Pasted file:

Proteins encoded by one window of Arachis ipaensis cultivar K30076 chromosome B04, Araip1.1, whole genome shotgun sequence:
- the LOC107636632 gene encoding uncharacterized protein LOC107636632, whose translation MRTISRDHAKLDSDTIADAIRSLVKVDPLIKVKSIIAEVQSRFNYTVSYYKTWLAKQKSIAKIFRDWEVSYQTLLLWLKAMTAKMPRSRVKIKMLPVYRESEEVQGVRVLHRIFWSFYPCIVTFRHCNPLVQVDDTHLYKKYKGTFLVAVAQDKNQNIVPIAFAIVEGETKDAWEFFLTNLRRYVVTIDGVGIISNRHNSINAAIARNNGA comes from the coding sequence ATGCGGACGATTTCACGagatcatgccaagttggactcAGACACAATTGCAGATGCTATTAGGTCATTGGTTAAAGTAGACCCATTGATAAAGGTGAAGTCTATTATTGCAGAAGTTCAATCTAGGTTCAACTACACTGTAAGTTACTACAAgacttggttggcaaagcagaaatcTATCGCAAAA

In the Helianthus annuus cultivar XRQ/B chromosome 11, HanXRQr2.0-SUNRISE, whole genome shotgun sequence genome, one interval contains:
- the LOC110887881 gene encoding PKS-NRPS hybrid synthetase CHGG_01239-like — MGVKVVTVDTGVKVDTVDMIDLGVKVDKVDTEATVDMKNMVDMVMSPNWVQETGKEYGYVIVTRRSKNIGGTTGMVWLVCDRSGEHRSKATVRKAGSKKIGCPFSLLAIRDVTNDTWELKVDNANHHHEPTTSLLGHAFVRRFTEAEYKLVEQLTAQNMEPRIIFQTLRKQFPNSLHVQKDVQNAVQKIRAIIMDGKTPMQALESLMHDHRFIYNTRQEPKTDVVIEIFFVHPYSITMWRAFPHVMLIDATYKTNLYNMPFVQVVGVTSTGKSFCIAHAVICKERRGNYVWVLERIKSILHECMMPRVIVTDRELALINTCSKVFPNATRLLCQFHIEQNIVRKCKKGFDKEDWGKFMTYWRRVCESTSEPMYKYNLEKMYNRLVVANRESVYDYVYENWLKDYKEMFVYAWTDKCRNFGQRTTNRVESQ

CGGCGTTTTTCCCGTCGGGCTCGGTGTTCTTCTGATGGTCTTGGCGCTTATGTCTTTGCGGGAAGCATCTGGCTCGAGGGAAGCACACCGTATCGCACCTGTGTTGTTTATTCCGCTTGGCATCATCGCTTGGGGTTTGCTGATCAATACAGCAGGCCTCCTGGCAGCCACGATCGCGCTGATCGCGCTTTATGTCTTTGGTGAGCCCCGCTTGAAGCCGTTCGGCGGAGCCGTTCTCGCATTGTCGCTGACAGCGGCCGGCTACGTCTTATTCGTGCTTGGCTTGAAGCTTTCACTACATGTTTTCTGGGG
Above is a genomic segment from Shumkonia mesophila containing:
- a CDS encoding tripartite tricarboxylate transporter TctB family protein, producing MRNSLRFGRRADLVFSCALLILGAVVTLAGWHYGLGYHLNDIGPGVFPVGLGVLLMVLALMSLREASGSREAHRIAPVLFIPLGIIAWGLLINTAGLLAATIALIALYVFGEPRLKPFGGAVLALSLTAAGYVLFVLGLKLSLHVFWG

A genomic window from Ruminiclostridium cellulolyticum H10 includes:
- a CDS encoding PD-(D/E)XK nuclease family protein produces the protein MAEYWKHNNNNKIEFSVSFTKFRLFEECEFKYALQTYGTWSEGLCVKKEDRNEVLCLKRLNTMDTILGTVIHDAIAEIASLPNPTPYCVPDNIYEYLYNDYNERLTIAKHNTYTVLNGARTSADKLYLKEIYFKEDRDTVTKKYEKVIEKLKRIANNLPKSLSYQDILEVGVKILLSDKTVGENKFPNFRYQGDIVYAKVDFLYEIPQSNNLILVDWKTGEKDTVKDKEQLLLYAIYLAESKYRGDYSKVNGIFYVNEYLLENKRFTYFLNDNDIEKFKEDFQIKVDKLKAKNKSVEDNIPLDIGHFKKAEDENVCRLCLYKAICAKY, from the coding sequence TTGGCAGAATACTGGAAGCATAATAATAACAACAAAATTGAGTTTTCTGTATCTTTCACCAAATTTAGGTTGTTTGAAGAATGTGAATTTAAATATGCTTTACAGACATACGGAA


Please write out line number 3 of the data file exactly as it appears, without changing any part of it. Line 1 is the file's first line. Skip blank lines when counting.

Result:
In the Helianthus annuus cultivar XRQ/B chromosome 11, HanXRQr2.0-SUNRISE, whole genome shotgun sequence genome, one interval contains: